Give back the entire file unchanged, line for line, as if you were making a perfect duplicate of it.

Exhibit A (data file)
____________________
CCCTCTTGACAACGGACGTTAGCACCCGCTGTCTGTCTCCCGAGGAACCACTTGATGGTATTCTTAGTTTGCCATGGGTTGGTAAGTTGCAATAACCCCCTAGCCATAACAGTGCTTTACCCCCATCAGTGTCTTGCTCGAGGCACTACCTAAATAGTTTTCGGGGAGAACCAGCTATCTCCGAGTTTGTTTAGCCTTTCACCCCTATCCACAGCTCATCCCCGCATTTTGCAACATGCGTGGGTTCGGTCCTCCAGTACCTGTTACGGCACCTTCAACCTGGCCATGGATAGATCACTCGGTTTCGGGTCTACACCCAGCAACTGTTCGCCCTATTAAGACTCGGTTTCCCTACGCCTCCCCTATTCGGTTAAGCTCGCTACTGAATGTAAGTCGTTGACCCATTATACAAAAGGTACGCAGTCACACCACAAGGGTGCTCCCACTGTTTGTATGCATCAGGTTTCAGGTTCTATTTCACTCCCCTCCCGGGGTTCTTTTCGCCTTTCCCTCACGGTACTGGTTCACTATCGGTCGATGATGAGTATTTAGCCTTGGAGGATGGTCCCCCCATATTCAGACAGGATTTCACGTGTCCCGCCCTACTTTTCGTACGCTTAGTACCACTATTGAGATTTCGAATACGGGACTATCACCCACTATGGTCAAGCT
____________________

CCCTCTTGACAACGGACGTTAGCACCCGCTGTCTGTCTCCCGAGGAACCACTTGATGGTATTCTTAGTTTGCCATGGGTTGGTAAGTTGCAATAACCCCCTAGCCATAACAGTGCTTTACCCCCATCAGTGTCTTGCTCGAGGCACTACCTAAATAGTTTTCGGGGAGAACCAGCTATCTCCGAGTTTGTTTAGCCTTTCACCCCTATCCACAGCTCATCCCCGCATTTTGCAACATGCGTGGGTTCGGTCCTCCAGTACCTGTTACGGCACCTTCAACCTGGCCATGGATAGATCACTCGGTTTCGGGTCTACACCCAGCAACTGTTCGCCCTATTAAGACTCGGTTTCCCTACGCCTCCCCTATTCGGTTAAGCTCGCTACTGAATGTAAGTCGTTGACCCATTATACAAAAGGTACGCAGTCACACCACAAGGGTGCTCCCACTGTTTGTATGCATCAGGTTTCAGGTTCTATTTCACTCCCCTCCCGGGGTTCTTTTCGCCTTTCCCTCACGGTACTGGTTCACTATCGGTCGATGATGAGTATTTAGCCTTGGAGGATGGTCCCCCCATATTCAGACAGGATTTCACGTGTCCCGCCCTACTTTTCGTACGCTTAGTACCACTATTGAGATTTCGAATACGGGACTATCACCCACTATGGTCAAGCT